Buckle up in the back, Bangkok. It’s now the law.

Photo: Bernard Spragg/CC by 2.0
Photo: Bernard Spragg/CC by 2.0

All passengers must now fasten their seat belts regardless of where they sit in a vehicle or face fines of up to THB2,000.

The updated Road Traffic Act that came into effect yesterday requires those seated in the back to also buckle up – something that had only been required of those seated in the front. The police said they will enforce the new law – something that will strike many longtime traffic observers as unlikely. 

But one taxi driver this morning said that, for now at least, there’s been some enforcement so far.

“Police are fining passengers, so it’s my job as a driver to warn them to put on seatbelts,” taxi driver Suchart Saenghirun said.

He supports the move. 

“These new regulations make travel safer, but officers should enforce them strictly and correctly,” he added. “If people don’t wear them, then they should be fined as I think it makes people think about traffic safety.”

On Monday night, the police had set up a checkpoint on Sukhumvit Road near Benchasiri Park where they appeared to be stopping anyone not wearing a seat belt.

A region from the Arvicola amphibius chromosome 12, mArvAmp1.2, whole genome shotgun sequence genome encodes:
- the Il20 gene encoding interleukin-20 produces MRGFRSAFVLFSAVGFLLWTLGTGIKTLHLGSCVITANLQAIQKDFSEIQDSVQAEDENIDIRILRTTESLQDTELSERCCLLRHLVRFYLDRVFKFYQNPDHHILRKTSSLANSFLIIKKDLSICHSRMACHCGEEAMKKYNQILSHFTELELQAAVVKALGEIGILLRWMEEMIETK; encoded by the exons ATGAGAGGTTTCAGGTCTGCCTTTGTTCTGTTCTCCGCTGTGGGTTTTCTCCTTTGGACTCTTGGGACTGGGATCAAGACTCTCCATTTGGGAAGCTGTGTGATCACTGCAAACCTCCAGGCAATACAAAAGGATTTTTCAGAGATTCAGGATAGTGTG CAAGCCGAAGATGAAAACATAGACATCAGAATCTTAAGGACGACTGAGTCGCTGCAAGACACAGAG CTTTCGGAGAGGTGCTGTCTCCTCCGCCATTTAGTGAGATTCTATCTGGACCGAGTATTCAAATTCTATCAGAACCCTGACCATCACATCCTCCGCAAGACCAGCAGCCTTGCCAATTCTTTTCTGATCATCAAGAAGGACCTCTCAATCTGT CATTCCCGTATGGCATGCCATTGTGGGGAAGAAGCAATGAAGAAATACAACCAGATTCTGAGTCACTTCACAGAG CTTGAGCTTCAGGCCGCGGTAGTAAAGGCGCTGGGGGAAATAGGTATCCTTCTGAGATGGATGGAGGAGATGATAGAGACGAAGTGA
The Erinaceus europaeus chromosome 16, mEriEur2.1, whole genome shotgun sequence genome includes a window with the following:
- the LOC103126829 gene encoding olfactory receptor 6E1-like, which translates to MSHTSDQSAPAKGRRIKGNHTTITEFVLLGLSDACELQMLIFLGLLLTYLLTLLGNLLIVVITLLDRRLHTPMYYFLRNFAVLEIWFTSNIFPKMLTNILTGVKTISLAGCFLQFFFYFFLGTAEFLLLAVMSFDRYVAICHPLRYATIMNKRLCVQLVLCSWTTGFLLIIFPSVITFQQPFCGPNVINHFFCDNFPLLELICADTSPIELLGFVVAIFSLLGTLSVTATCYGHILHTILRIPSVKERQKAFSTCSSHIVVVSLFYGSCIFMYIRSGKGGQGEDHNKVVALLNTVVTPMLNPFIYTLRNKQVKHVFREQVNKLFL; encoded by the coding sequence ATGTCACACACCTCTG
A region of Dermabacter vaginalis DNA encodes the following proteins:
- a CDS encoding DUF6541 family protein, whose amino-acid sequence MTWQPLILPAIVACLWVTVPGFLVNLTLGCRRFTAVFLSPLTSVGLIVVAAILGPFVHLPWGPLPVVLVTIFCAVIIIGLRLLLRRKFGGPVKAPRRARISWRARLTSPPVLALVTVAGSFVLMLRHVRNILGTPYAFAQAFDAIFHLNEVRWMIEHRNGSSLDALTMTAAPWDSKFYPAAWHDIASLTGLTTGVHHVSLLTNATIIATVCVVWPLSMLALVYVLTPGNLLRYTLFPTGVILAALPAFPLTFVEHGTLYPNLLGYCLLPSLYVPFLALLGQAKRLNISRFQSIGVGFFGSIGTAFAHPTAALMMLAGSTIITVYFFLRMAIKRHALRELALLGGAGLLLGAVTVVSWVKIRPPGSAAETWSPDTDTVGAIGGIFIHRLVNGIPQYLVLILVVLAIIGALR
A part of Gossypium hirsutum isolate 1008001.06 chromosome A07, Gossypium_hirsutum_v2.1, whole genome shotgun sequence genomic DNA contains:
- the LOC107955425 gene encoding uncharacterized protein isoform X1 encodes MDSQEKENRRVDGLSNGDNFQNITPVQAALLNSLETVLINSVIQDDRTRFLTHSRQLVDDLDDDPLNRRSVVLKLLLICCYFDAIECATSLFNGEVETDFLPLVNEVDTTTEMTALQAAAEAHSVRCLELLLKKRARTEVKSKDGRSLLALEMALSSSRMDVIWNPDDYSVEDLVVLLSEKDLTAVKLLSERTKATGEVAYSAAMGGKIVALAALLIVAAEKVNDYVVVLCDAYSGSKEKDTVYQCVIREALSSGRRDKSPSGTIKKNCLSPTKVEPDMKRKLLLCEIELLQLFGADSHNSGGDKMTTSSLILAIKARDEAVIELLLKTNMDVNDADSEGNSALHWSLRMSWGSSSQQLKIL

There are exceptions. Children 6 and under are not required to strap in, as the government said it is working to help bring affordable child seats with seatbelts to market.

A previous move to ban riding in the back of trucks that flamed out spectacularly has been revived in the form of a gentle admonition.

The police advise those sitting in the back of trucks to sit “in a safe manner” that doesn’t exceed capacity, while drivers should operate their vehicles at a safe speed.

Vehicles registered prior to 1988 and pickups registered before 1994 will be exempt as they generally do not have adequate safety features.

Further revisions to the law are expected in December.

Even more, the penalties for traffic violations have been spiced up. Speeding, running red lights, and not stopping at marked pedestrian crossings is now punishable by a fine of up to THB4,000,  up from THB1,000.

Also, for motorcycles, riding on the wrong side of the road or without a helmet can now win a THB2,000 fine, four times the THB500 it had been. (Ed. note: We’ll believe it when we actually see it.)

As for street races, promoting such events can be punished by six months in prison and fines of up to THB20,000. What’s more, reckless driving can earn a year in prison and fines of up to THB20,000. It was previously three months and THB10,000.

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